Gallimard’s Découvertes series secures readers’ loyalty by showing respect for their curiosity and intelligence. Critique by Rick Poynor
Editorial, John L. Walters
The mood and structure of this issue is somewhat different from the last...
The contents of the latest issue
Monitor, Rick Poynor
Rick Poynor responds to some perplexing findings at ‘New Views 2’
John L. Walters
The practice is said to ‘signal a break with the past’ but GTF has an unforced ‘style’ that is impossible to copy
Do the covers to the D&AD’s annuals – full of pencils, food, and covered in tactile stuff – tell us anything about the past 45 years?
Does anyone care about posters, or are they just an ego-trip for the designers who still make them?
Winning can sometimes make a difference – to clients, to friends, and the occasional good cause
Everybody likes to win. But if design competitions destroy creativity and co-operation, what’s the point? By Jason Grant. Infographics by Paul Davis
The act of erasure, or striking out, can add new, unintended meanings to the images and information that lie below
… there was a Big Bad President. How satirists use children’s tales to puncture the huffing and puffing of politicians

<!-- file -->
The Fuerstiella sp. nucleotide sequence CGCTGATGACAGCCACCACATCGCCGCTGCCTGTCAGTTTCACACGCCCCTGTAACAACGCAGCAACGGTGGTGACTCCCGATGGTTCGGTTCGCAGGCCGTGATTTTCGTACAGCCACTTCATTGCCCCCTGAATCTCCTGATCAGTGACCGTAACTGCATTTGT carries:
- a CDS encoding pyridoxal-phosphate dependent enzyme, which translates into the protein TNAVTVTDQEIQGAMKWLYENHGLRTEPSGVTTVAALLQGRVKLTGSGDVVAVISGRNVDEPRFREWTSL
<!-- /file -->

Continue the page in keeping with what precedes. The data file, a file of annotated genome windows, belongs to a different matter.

‘I could never subscribe to a particular way of doing things – I was always more pick ’n’ mix. I’d want to take what was good and alter it a little, or, if I thought the ideology was stupid, drop the ideology.’
Self-styled ‘graphic entertainer’ Alan Aldridge shot to fame in the mid-1960s with his work for The Sunday Times magazine, Penguin Books, The Beatles, the Rolling Stones and The Who. Aldridge regards The Beatles Illustrated Lyrics (see Eye no. 57 vol. 15) as an ‘illustration of the 1960s’, and you could say the same for much of his new book The Man with Kaleidoscope Eyes (Thames & Hudson, £24.95), published to coincide with the Design Museum show of the same name. In this extract, Aldridge recounts his experiences after being fired from a job as a junior finished artist at Charlotte Studios – ‘supply your own steel rule and X-Acto knife’ – in a London that was just about to Swing.
John L. Walters
Patrick Shanahan’s photographs, subjective, seductive and even threatening, invite us to follow him beyond unknown boarders.
Moscow Photobiennale curator Olga Sviblova is re-acquainting Russians with their visual history
A great commercial stock image is like a three-minute pop song: the best have a simple repetitive emotional intelligence.